India’s ambitious atomic program is being stalled by widespread anti-nuclear protests across the country. The government says the discontent is partly fueled by US-backed local NGOs, and insists the power plants are vital for rocketing energy needs.
Indian authorities say American non-governmental organizations fund local non-profit bodies, which in turn promote protest.
India’s Home Ministry conducted investigations into NGOs in the Tamil province, revealing that several had been in receipt of foreign capital. Over a third of overall Indian NGO funding came from the US in 2011.
The ministry found evidence that local organizations receiving funds had been transporting people from surrounding villages to protests over the building of a joint Indian-Russian nuclear plant in Kudankulam.
Construction has been stalled for the past eight months due to the demos.
Following the investigation, the government shut down three organizations and put a further 77 on a global watch list in March alone.
While US funding is not illegal, authorities resent foreign interference with India’s nuclear activities.
“The atomic energy program has got into difficulties because these NGOs mostly, I think, based in the US, don’t appreciate the need for our country to increase energy,” Prime Minister Singh told an Indian science journal.
These remarks have been refuted by activists from the country’s People’s Movement against Nuclear Energy (PMAN), which spearheads the anti-nuclear drive.
Indian political opposition have also appealed to the PM to back up his claims that local organizations were receiving US funding to cause trouble.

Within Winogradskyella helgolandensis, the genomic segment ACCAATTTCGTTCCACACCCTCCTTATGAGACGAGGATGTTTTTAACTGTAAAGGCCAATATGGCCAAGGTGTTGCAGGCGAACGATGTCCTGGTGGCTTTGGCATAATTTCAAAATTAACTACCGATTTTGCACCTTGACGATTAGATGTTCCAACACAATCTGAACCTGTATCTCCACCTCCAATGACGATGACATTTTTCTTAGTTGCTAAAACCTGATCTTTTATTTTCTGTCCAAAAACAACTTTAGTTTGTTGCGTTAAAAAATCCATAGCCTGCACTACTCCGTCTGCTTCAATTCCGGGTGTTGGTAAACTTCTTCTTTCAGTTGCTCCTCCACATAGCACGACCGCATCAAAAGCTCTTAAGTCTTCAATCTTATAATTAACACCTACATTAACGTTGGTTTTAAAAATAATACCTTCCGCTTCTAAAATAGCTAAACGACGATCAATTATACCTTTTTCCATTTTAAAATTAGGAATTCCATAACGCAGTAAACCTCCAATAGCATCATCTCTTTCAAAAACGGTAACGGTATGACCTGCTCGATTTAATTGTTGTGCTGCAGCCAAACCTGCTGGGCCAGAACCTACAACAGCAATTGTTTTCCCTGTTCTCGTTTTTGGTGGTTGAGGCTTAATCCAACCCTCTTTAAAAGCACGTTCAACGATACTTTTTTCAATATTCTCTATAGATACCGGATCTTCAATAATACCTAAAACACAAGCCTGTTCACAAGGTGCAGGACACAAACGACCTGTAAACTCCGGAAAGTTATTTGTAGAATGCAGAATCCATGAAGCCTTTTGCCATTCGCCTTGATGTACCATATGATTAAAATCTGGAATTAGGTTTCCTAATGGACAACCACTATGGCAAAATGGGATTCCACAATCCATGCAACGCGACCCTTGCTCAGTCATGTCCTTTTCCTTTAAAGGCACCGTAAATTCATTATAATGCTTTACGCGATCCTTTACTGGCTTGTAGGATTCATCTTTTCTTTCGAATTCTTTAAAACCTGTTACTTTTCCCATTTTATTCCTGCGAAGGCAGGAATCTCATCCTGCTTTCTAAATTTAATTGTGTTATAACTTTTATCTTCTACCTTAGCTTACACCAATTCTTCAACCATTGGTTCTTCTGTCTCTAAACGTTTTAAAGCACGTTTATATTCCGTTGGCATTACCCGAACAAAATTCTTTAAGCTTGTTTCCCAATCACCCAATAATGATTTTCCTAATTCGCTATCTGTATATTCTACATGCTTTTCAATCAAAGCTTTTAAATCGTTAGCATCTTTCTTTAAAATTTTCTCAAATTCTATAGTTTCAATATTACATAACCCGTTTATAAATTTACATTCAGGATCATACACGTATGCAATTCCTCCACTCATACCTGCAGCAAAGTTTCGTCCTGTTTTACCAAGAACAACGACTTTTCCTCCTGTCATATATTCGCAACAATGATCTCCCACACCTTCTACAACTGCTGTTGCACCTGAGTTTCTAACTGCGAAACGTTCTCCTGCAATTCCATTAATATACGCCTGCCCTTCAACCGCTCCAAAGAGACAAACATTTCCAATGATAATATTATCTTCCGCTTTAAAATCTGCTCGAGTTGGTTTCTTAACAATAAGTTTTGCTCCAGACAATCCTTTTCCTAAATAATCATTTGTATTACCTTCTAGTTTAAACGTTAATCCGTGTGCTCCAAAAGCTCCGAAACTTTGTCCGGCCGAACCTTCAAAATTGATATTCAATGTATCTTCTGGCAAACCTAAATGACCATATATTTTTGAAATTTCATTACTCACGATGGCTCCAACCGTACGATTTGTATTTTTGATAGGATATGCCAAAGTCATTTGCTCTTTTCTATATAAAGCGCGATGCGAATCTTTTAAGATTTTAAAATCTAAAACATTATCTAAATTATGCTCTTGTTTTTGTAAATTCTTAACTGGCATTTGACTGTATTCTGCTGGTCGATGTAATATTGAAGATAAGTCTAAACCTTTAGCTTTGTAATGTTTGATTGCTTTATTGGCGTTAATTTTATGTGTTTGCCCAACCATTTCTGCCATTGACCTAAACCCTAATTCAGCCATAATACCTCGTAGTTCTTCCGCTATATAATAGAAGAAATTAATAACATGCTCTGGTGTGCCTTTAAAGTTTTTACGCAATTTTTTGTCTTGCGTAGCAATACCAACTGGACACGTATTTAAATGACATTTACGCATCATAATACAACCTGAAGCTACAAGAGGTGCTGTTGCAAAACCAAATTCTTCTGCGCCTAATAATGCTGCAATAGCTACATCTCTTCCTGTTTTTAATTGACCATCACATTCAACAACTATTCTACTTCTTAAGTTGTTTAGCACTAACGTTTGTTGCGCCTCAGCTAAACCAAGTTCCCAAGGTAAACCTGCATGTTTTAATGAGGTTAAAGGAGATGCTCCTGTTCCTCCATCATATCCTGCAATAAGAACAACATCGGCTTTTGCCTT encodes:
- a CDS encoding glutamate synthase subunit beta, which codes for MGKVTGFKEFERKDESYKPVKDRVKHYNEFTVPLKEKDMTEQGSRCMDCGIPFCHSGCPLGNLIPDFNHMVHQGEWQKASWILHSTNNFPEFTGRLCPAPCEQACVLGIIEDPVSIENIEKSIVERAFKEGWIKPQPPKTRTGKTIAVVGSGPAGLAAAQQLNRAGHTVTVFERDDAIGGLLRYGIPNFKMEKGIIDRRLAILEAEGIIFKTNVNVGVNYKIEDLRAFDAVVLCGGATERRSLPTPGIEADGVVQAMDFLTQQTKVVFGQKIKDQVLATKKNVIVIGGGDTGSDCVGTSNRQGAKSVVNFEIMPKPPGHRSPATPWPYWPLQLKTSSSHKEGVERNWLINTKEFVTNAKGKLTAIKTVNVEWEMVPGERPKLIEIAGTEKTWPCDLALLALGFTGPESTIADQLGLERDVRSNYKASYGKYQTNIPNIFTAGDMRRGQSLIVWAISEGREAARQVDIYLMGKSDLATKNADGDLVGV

“I don’t think the Prime Minister is targeting the American government. If the Prime Minister has any evidence against the NGOs, he should go and tell the people of Kudankulam instead of giving interviews to magazines,” said a member of the Tamil communist party.
The Joint Indian-Russian nuclear power plant in the southern province of Tamil has been the center of anti-nuclear controversy for the past eight months, with local activists wary after Fukushima.
In spite of significant public outreach programs pioneered by the government and aimed at reassuring local communities, the project raises strong opposition.And with India’s multi-million-dollar energy industry just getting off the ground, many believe that foreign interests are looking to cash in on the country’s nuclear ambitions.
“There could be certain corporate interest involved, there could be corporate rivalry or the politics of nuclear energy at play, or larger geo-political concerns at play,” Manish Tewari, Congress Party spokesperson told RT.
Shaun Burie a member of the Friends of the Earth charity, echoed this sentiment, highlighting that India’s recent introduction to the nuclear market has awaked international interest.
“India is this great market, they would earn billions of dollars by exporting their technology to India,” he said to RT.
India currently has an ongoing treaty with Russia for the construction of two nuclear energy reactors in the province of Tamil that was laid down in 1988. Additionally it signed a contract with France in 2008 to commission the building of two power plants in the province of Maharashtra.